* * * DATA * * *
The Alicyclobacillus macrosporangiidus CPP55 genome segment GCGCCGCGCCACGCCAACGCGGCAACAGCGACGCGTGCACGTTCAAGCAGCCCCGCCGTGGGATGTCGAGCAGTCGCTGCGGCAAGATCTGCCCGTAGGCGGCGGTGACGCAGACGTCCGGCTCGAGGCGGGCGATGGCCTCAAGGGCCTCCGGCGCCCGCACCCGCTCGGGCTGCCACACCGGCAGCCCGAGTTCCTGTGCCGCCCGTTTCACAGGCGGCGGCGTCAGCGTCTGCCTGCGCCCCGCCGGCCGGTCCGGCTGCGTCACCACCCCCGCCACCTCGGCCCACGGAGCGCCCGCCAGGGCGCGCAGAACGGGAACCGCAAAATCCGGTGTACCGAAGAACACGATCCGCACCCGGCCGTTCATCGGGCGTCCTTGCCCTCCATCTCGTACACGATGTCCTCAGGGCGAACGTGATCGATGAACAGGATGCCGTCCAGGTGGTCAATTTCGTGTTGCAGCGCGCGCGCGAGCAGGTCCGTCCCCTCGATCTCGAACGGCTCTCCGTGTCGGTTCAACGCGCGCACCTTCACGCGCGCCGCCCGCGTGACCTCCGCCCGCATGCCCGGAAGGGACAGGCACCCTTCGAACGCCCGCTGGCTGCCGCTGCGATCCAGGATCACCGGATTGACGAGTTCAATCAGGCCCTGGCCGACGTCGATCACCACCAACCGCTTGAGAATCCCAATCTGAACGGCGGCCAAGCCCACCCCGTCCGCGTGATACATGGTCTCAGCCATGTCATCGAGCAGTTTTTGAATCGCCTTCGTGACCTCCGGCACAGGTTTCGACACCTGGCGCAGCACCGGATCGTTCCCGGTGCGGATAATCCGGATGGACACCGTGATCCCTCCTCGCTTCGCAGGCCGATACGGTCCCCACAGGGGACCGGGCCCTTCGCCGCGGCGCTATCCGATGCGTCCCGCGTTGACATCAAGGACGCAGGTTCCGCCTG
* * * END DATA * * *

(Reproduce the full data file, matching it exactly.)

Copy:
The Alicyclobacillus macrosporangiidus CPP55 genome segment GCGCCGCGCCACGCCAACGCGGCAACAGCGACGCGTGCACGTTCAAGCAGCCCCGCCGTGGGATGTCGAGCAGTCGCTGCGGCAAGATCTGCCCGTAGGCGGCGGTGACGCAGACGTCCGGCTCGAGGCGGGCGATGGCCTCAAGGGCCTCCGGCGCCCGCACCCGCTCGGGCTGCCACACCGGCAGCCCGAGTTCCTGTGCCGCCCGTTTCACAGGCGGCGGCGTCAGCGTCTGCCTGCGCCCCGCCGGCCGGTCCGGCTGCGTCACCACCCCCGCCACCTCGGCCCACGGAGCGCCCGCCAGGGCGCGCAGAACGGGAACCGCAAAATCCGGTGTACCGAAGAACACGATCCGCACCCGGCCGTTCATCGGGCGTCCTTGCCCTCCATCTCGTACACGATGTCCTCAGGGCGAACGTGATCGATGAACAGGATGCCGTCCAGGTGGTCAATTTCGTGTTGCAGCGCGCGCGCGAGCAGGTCCGTCCCCTCGATCTCGAACGGCTCTCCGTGTCGGTTCAACGCGCGCACCTTCACGCGCGCCGCCCGCGTGACCTCCGCCCGCATGCCCGGAAGGGACAGGCACCCTTCGAACGCCCGCTGGCTGCCGCTGCGATCCAGGATCACCGGATTGACGAGTTCAATCAGGCCCTGGCCGACGTCGATCACCACCAACCGCTTGAGAATCCCAATCTGAACGGCGGCCAAGCCCACCCCGTCCGCGTGATACATGGTCTCAGCCATGTCATCGAGCAGTTTTTGAATCGCCTTCGTGACCTCCGGCACAGGTTTCGACACCTGGCGCAGCACCGGATCGTTCCCGGTGCGGATAATCCGGATGGACACCGTGATCCCTCCTCGCTTCGCAGGCCGATACGGTCCCCACAGGGGACCGGGCCCTTCGCCGCGGCGCTATCCGATGCGTCCCGCGTTGACATCAAGGACGCAGGTTCCGCCTG